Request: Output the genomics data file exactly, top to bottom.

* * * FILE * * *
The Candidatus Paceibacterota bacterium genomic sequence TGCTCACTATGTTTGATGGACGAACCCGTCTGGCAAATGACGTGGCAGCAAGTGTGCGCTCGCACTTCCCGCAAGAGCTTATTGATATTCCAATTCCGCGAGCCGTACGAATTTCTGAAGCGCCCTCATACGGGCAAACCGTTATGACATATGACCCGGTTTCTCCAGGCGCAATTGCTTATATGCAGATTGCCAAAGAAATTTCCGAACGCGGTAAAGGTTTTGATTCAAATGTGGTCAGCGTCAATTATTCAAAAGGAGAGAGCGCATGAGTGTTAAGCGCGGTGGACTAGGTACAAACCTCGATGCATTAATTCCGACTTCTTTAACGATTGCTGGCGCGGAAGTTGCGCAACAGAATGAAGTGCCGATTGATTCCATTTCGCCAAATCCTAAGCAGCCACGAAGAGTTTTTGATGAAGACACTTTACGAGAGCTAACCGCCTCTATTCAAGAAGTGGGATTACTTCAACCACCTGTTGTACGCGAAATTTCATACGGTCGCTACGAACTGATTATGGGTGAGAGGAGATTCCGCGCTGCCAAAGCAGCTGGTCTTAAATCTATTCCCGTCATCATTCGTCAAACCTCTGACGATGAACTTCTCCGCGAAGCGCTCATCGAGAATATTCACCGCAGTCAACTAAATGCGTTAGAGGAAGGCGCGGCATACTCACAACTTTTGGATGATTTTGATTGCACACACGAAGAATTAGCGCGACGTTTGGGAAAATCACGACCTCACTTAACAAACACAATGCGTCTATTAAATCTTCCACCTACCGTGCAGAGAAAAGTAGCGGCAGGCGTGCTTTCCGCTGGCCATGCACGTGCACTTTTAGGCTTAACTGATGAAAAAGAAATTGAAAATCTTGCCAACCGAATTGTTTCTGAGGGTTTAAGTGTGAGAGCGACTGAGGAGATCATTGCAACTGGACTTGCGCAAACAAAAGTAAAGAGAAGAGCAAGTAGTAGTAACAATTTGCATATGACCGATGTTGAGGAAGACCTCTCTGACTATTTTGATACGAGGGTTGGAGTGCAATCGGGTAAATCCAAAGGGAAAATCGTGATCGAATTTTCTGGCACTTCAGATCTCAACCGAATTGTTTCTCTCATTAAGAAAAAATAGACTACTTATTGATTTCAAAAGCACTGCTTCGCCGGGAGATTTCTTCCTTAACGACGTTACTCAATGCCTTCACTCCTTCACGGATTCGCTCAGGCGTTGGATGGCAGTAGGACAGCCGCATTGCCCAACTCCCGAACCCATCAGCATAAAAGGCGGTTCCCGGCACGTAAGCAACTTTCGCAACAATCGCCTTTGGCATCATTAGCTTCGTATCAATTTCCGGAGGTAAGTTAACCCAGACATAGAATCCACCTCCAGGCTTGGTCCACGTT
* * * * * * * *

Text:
The Candidatus Paceibacterota bacterium genomic sequence TGCTCACTATGTTTGATGGACGAACCCGTCTGGCAAATGACGTGGCAGCAAGTGTGCGCTCGCACTTCCCGCAAGAGCTTATTGATATTCCAATTCCGCGAGCCGTACGAATTTCTGAAGCGCCCTCATACGGGCAAACCGTTATGACATATGACCCGGTTTCTCCAGGCGCAATTGCTTATATGCAGATTGCCAAAGAAATTTCCGAACGCGGTAAAGGTTTTGATTCAAATGTGGTCAGCGTCAATTATTCAAAAGGAGAGAGCGCATGAGTGTTAAGCGCGGTGGACTAGGTACAAACCTCGATGCATTAATTCCGACTTCTTTAACGATTGCTGGCGCGGAAGTTGCGCAACAGAATGAAGTGCCGATTGATTCCATTTCGCCAAATCCTAAGCAGCCACGAAGAGTTTTTGATGAAGACACTTTACGAGAGCTAACCGCCTCTATTCAAGAAGTGGGATTACTTCAACCACCTGTTGTACGCGAAATTTCATACGGTCGCTACGAACTGATTATGGGTGAGAGGAGATTCCGCGCTGCCAAAGCAGCTGGTCTTAAATCTATTCCCGTCATCATTCGTCAAACCTCTGACGATGAACTTCTCCGCGAAGCGCTCATCGAGAATATTCACCGCAGTCAACTAAATGCGTTAGAGGAAGGCGCGGCATACTCACAACTTTTGGATGATTTTGATTGCACACACGAAGAATTAGCGCGACGTTTGGGAAAATCACGACCTCACTTAACAAACACAATGCGTCTATTAAATCTTCCACCTACCGTGCAGAGAAAAGTAGCGGCAGGCGTGCTTTCCGCTGGCCATGCACGTGCACTTTTAGGCTTAACTGATGAAAAAGAAATTGAAAATCTTGCCAACCGAATTGTTTCTGAGGGTTTAAGTGTGAGAGCGACTGAGGAGATCATTGCAACTGGACTTGCGCAAACAAAAGTAAAGAGAAGAGCAAGTAGTAGTAACAATTTGCATATGACCGATGTTGAGGAAGACCTCTCTGACTATTTTGATACGAGGGTTGGAGTGCAATCGGGTAAATCCAAAGGGAAAATCGTGATCGAATTTTCTGGCACTTCAGATCTCAACCGAATTGTTTCTCTCATTAAGAAAAAATAGACTACTTATTGATTTCAAAAGCACTGCTTCGCCGGGAGATTTCTTCCTTAACGACGTTACTCAATGCCTTCACTCCTTCACGGATTCGCTCAGGCGTTGGATGGCAGTAGGACAGCCGCATTGCCCAACTCCCGAACCCATCAGCATAAAAGGCGGTTCCCGGCACGTAAGCAACTTTCGCAACAATCGCCTTTGGCATCATTAGCTTCGTATCAATTTCCGGAGGTAAGTTAACCCAGACATAGAATCCACCTCCAGGCTTGGTCCACGTT